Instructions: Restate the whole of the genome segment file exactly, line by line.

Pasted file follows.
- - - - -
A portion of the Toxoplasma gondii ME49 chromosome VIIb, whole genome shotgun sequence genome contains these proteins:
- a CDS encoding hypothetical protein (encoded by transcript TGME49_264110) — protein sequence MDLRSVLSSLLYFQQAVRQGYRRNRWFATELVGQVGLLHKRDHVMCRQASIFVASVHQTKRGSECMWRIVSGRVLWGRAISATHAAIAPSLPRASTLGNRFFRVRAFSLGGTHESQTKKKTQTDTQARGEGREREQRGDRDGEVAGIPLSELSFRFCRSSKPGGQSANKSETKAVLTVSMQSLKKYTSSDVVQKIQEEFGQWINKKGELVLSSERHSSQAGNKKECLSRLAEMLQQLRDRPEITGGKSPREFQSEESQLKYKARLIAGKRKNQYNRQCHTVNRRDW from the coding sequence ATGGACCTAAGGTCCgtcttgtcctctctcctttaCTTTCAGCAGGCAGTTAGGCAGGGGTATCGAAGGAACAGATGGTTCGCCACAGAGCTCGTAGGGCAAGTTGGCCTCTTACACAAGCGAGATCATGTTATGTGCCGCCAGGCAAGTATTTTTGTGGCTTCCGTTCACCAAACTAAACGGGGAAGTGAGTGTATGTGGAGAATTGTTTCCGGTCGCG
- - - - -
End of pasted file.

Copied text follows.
A portion of the Toxoplasma gondii ME49 chromosome VIIb, whole genome shotgun sequence genome contains these proteins:
- a CDS encoding hypothetical protein (encoded by transcript TGME49_264110) — protein sequence MDLRSVLSSLLYFQQAVRQGYRRNRWFATELVGQVGLLHKRDHVMCRQASIFVASVHQTKRGSECMWRIVSGRVLWGRAISATHAAIAPSLPRASTLGNRFFRVRAFSLGGTHESQTKKKTQTDTQARGEGREREQRGDRDGEVAGIPLSELSFRFCRSSKPGGQSANKSETKAVLTVSMQSLKKYTSSDVVQKIQEEFGQWINKKGELVLSSERHSSQAGNKKECLSRLAEMLQQLRDRPEITGGKSPREFQSEESQLKYKARLIAGKRKNQYNRQCHTVNRRDW from the coding sequence ATGGACCTAAGGTCCgtcttgtcctctctcctttaCTTTCAGCAGGCAGTTAGGCAGGGGTATCGAAGGAACAGATGGTTCGCCACAGAGCTCGTAGGGCAAGTTGGCCTCTTACACAAGCGAGATCATGTTATGTGCCGCCAGGCAAGTATTTTTGTGGCTTCCGTTCACCAAACTAAACGGGGAAGTGAGTGTATGTGGAGAATTGTTTCCGGTCGCG